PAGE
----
Have you recently received an IRS call giving a “final notice” about a lawsuit? Unfortunately, throughout 2020, the number of tax-related scams increased by 75% alone—a staggering amount only accelerated by the Economic Impact Payments (EIPs) launch. While some of these scams are avoidable, not all of them are obvious. To help you with that, we’ve compiled a list of tips and tricks to stay clear of scams.
The IRS Doesn’t Text People.
One of the most significant indicators of a scam is the way they’re communicating with you. The IRS will almost always initiate contact through the U.S. Postal Service. In cases with outstanding payments that taxpayers have already received notice of, the IRS may also follow up via phone calls or an unannounced house visit. They will never demand immediate payment or a personal transfer—the IRS only accepts payments to the U.S. Treasury.
So, if you’re receiving a suspicious email, text, or call from the IRS demanding payment or to access a link, don’t! These are scams that you can avoid. If you’re ever unsure of your case or are the victim of a scam, reach out to the IRS’s toll-free number at 1-800-829-1040; they can help validate your current status or help report scams.
(Psst … worried about what happens for late tax payments? Check out our earlier blog post on the topic!)
Things to Watch Out For
70-year-old Dan Smith has recently been served a final notice about his outstanding payments. The email indicates that if he fails to pay by the end of the day, the IRS will sue him—and that an iTunes gift card is a valid form of payment. You might be thinking right now, “This is an obvious scam!”—but Dan, who’s not tech-savvy, doesn’t know any better. Alarmed, he quickly purchases a $100 iTunes gift card and clicks on the link, where he inputs the gift card code.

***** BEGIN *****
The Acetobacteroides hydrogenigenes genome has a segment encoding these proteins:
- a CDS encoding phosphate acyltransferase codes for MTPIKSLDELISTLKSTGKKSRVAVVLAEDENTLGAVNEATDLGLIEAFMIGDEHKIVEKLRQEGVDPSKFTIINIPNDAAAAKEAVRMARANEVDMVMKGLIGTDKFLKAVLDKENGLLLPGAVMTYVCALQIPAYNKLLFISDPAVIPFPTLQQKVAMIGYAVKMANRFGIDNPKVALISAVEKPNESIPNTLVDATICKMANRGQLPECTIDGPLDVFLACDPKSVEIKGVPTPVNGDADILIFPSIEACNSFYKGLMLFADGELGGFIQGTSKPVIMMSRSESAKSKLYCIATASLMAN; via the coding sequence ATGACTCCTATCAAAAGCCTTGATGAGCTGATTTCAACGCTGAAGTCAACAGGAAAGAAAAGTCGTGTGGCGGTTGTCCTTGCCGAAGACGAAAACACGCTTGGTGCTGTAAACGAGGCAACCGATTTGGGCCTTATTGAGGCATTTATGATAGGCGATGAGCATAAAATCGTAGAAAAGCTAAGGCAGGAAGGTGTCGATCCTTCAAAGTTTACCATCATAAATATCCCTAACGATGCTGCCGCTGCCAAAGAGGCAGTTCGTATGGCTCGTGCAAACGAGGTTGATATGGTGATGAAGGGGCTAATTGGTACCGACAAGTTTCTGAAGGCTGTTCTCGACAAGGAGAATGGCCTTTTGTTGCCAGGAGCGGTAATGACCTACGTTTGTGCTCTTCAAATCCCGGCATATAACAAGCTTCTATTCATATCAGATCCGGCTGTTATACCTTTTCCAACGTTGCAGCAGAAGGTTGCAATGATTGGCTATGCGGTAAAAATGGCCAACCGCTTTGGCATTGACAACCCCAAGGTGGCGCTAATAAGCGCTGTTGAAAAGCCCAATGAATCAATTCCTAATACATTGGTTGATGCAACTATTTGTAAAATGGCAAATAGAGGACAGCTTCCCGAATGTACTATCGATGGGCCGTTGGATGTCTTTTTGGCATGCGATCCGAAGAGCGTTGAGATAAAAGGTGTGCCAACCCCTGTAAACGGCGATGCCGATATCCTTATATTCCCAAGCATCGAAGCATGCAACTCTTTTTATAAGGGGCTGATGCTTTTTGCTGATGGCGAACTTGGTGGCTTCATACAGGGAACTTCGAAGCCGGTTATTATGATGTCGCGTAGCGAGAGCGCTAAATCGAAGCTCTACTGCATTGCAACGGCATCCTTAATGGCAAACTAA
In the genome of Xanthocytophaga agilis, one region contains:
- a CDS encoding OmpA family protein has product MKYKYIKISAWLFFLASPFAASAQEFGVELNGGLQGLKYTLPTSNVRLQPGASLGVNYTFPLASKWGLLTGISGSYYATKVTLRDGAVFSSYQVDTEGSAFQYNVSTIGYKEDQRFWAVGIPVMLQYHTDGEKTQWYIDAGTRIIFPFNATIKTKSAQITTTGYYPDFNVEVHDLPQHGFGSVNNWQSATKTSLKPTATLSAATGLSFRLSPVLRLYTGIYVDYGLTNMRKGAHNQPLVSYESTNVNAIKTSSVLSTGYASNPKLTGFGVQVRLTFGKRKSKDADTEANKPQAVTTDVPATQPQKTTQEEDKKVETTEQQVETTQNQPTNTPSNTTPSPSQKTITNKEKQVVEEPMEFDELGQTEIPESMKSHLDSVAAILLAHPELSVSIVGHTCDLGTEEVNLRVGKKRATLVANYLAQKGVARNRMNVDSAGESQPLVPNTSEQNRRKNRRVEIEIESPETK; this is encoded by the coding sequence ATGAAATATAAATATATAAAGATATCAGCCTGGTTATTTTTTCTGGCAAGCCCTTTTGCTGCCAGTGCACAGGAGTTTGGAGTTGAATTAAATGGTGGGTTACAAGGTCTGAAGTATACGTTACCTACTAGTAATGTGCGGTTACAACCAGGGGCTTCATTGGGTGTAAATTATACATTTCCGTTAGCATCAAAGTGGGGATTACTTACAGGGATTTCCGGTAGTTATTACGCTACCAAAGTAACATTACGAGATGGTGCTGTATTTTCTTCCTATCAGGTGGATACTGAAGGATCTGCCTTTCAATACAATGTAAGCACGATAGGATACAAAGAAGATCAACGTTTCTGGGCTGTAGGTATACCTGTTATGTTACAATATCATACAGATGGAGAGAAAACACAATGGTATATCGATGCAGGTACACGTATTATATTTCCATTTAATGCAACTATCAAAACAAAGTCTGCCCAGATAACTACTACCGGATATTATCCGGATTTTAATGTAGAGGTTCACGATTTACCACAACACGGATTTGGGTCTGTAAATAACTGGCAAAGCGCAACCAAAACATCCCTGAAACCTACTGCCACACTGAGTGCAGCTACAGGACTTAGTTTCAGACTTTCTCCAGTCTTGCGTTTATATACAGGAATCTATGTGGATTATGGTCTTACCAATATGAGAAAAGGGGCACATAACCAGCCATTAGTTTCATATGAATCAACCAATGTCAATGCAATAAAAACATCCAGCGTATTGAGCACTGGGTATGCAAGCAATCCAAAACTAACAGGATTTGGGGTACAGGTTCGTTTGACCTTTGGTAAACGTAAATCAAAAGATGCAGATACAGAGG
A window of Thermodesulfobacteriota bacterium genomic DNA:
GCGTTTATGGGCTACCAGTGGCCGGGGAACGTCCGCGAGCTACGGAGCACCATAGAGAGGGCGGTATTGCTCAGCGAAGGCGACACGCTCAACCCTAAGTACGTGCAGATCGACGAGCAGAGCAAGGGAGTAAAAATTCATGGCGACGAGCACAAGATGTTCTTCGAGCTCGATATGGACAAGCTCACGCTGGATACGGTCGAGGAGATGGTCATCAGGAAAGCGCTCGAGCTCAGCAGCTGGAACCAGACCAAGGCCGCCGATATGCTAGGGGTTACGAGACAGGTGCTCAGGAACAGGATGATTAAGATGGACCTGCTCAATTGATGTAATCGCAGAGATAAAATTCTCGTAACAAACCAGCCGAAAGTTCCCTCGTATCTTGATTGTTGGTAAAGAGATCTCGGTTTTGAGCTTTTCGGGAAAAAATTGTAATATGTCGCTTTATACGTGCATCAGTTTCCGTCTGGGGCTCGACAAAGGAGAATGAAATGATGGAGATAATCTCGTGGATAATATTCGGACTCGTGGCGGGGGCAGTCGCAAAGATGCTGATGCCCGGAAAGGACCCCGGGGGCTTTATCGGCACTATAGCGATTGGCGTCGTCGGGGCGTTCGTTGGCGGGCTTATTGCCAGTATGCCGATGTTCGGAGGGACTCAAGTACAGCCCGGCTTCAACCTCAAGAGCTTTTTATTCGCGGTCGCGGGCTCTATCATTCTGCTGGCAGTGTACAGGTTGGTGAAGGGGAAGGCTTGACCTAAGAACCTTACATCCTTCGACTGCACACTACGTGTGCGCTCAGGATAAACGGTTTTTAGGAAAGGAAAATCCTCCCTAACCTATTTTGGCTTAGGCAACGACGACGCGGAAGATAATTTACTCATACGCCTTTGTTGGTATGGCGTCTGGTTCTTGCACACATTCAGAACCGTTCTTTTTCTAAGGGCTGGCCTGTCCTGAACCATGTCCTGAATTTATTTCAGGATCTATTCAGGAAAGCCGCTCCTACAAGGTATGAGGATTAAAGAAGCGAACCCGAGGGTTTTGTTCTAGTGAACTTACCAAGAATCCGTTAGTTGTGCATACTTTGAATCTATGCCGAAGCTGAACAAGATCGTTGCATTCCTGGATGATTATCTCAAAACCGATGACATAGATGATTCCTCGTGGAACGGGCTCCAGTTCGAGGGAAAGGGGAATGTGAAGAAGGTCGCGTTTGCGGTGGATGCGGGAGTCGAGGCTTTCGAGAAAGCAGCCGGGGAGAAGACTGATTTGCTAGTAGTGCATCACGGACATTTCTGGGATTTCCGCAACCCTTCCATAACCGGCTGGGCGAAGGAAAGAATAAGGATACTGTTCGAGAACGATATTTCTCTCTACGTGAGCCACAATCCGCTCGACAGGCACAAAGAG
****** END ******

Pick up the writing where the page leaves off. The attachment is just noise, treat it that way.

While Dan’s relieved he won’t be subject to a lawsuit from the IRS, this opens him to further scams for the future. Using him as an example, here are some key points to watch out for regarding IRS scams.
Urgency. Scammers want to instill fear in their victims, putting them in urgent situations where they are pressured to pay or share sensitive information immediately. The IRS will never intimidate you into paying a bill over a call, ask for your SSN, allow payment through gift cards, or seek a refund.
Opening links. Scammers send these messages out en-masse. When these links are opened, it tells them that the email address or phone number is legitimate! This puts them on a list for future scams.
Alternative forms of payment. The IRS only accepts payments to the U.S. Treasury. Under no circumstances will they request payment in the form of gift cards or donations—and never to an individual agent’s account.
The Dirty Dozen: What Are They?
The IRS compiles an annual report of the worst tax scams—known as the Dirty Dozen. While the specific scams change every year, they all try to coerce taxpayers into making a payment, opening links, or sharing sensitive information. Here are some common ones:
- Phishing. Fake emails or websites will disguise as a government site and request your personal information, like an SSN, bank account number, personal logins, or more.
- Threatening impersonator calls. Scammers will impersonate an IRS agent, threatening taxpayers to make outstanding payments over the call—failure to comply results in a “lawsuit” or “police visit.”
- Social media scams. Scammers will impersonate family members, friends, or co-workers on social media or emails, requesting to open a link or send some form of payment.
- Senior fraud. Senior citizens, who are usually not tech-savvy, are targeted by scammers over social media, email, texts, or other virtual platforms for payments. This can include impersonating close family members or simply disguising it as a charity in need of support.
- Child tax credit scam. Scammers impersonate government agents to contact families eligible for child tax credits, helping them “confirm” sensitive information to be qualified. Since their 2019/2020 tax returns automatically determine qualified families, there is no need for taxpayers to take additional steps.
Need Professional Advice?
Want to learn about your rights as a taxpayer or need advice on how to navigate your taxes? Our team can help with that—just reach out!